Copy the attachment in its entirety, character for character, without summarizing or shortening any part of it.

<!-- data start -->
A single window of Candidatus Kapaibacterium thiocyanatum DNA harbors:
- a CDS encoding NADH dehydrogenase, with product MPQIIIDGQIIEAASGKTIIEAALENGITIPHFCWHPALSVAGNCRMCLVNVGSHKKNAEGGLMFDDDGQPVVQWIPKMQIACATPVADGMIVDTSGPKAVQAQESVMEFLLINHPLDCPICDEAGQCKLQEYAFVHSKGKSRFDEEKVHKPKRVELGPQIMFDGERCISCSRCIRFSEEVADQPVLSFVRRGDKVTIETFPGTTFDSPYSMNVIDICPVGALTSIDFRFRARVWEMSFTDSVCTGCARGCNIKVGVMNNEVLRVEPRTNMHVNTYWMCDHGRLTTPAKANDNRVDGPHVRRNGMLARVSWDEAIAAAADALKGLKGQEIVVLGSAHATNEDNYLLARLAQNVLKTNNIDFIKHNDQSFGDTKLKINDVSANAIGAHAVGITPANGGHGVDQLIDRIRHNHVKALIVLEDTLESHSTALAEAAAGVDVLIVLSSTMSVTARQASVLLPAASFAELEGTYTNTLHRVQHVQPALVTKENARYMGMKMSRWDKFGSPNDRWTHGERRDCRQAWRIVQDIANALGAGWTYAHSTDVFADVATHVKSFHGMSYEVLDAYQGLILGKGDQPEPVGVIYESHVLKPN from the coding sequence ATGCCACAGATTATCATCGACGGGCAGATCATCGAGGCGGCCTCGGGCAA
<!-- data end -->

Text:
A single window of Candidatus Kapaibacterium thiocyanatum DNA harbors:
- a CDS encoding NADH dehydrogenase, with product MPQIIIDGQIIEAASGKTIIEAALENGITIPHFCWHPALSVAGNCRMCLVNVGSHKKNAEGGLMFDDDGQPVVQWIPKMQIACATPVADGMIVDTSGPKAVQAQESVMEFLLINHPLDCPICDEAGQCKLQEYAFVHSKGKSRFDEEKVHKPKRVELGPQIMFDGERCISCSRCIRFSEEVADQPVLSFVRRGDKVTIETFPGTTFDSPYSMNVIDICPVGALTSIDFRFRARVWEMSFTDSVCTGCARGCNIKVGVMNNEVLRVEPRTNMHVNTYWMCDHGRLTTPAKANDNRVDGPHVRRNGMLARVSWDEAIAAAADALKGLKGQEIVVLGSAHATNEDNYLLARLAQNVLKTNNIDFIKHNDQSFGDTKLKINDVSANAIGAHAVGITPANGGHGVDQLIDRIRHNHVKALIVLEDTLESHSTALAEAAAGVDVLIVLSSTMSVTARQASVLLPAASFAELEGTYTNTLHRVQHVQPALVTKENARYMGMKMSRWDKFGSPNDRWTHGERRDCRQAWRIVQDIANALGAGWTYAHSTDVFADVATHVKSFHGMSYEVLDAYQGLILGKGDQPEPVGVIYESHVLKPN from the coding sequence ATGCCACAGATTATCATCGACGGGCAGATCATCGAGGCGGCCTCGGGCAA